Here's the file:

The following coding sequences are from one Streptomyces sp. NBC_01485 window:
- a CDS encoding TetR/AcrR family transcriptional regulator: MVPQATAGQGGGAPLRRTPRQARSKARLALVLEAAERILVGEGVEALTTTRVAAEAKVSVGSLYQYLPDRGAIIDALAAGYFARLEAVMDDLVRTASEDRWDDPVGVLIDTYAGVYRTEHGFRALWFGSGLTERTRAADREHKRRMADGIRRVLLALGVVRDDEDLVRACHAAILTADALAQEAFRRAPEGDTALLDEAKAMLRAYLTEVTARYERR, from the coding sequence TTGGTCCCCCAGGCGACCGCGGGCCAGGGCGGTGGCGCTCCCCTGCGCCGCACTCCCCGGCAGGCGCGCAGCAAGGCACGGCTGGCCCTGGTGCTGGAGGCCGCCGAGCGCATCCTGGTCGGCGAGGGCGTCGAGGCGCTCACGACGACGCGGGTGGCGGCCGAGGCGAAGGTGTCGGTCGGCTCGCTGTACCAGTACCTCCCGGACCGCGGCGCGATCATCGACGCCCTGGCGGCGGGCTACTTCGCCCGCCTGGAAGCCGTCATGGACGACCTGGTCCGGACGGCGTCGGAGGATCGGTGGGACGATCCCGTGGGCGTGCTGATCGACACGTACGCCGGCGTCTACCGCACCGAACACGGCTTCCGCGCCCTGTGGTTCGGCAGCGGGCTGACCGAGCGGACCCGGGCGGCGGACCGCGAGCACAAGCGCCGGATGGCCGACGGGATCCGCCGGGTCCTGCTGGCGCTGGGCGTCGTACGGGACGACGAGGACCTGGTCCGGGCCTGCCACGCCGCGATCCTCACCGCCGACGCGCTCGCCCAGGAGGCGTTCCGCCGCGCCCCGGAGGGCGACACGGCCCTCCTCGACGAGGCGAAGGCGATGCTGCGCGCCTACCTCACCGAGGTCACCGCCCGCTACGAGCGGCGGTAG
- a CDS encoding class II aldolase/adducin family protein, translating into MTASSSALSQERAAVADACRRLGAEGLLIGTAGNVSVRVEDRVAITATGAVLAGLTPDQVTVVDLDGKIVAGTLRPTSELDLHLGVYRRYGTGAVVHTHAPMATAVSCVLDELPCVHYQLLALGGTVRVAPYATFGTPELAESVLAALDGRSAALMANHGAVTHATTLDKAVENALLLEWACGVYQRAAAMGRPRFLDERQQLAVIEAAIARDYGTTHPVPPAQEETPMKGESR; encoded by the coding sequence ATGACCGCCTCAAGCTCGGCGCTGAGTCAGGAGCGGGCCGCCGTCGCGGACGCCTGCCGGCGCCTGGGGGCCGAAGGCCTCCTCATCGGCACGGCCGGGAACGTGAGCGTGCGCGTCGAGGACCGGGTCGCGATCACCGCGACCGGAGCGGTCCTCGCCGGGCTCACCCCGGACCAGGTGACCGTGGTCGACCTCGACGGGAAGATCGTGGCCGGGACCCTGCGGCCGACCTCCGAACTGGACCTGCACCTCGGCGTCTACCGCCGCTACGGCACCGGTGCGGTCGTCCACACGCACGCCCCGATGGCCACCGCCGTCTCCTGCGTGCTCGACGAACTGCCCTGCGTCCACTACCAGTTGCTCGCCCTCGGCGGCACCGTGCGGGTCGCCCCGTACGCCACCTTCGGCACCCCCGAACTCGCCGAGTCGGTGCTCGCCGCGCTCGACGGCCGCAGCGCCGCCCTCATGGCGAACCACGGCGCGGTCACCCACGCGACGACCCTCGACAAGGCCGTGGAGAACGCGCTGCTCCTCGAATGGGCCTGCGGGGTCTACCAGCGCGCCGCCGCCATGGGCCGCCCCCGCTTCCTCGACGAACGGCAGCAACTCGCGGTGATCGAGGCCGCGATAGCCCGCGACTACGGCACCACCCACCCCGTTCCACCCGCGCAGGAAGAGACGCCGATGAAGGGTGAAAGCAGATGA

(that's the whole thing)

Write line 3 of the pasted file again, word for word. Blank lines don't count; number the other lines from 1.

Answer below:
- a CDS encoding class II aldolase/adducin family protein, translating into MTASSSALSQERAAVADACRRLGAEGLLIGTAGNVSVRVEDRVAITATGAVLAGLTPDQVTVVDLDGKIVAGTLRPTSELDLHLGVYRRYGTGAVVHTHAPMATAVSCVLDELPCVHYQLLALGGTVRVAPYATFGTPELAESVLAALDGRSAALMANHGAVTHATTLDKAVENALLLEWACGVYQRAAAMGRPRFLDERQQLAVIEAAIARDYGTTHPVPPAQEETPMKGESR; encoded by the coding sequence ATGACCGCCTCAAGCTCGGCGCTGAGTCAGGAGCGGGCCGCCGTCGCGGACGCCTGCCGGCGCCTGGGGGCCGAAGGCCTCCTCATCGGCACGGCCGGGAACGTGAGCGTGCGCGTCGAGGACCGGGTCGCGATCACCGCGACCGGAGCGGTCCTCGCCGGGCTCACCCCGGACCAGGTGACCGTGGTCGACCTCGACGGGAAGATCGTGGCCGGGACCCTGCGGCCGACCTCCGAACTGGACCTGCACCTCGGCGTCTACCGCCGCTACGGCACCGGTGCGGTCGTCCACACGCACGCCCCGATGGCCACCGCCGTCTCCTGCGTGCTCGACGAACTGCCCTGCGTCCACTACCAGTTGCTCGCCCTCGGCGGCACCGTGCGGGTCGCCCCGTACGCCACCTTCGGCACCCCCGAACTCGCCGAGTCGGTGCTCGCCGCGCTCGACGGCCGCAGCGCCGCCCTCATGGCGAACCACGGCGCGGTCACCCACGCGACGACCCTCGACAAGGCCGTGGAGAACGCGCTGCTCCTCGAATGGGCCTGCGGGGTCTACCAGCGCGCCGCCGCCATGGGCCGCCCCCGCTTCCTCGACGAACGGCAGCAACTCGCGGTGATCGAGGCCGCGATAGCCCGCGACTACGGCACCACCCACCCCGTTCCACCCGCGCAGGAAGAGACGCCGATGAAGGGTGAAAGCAGATGA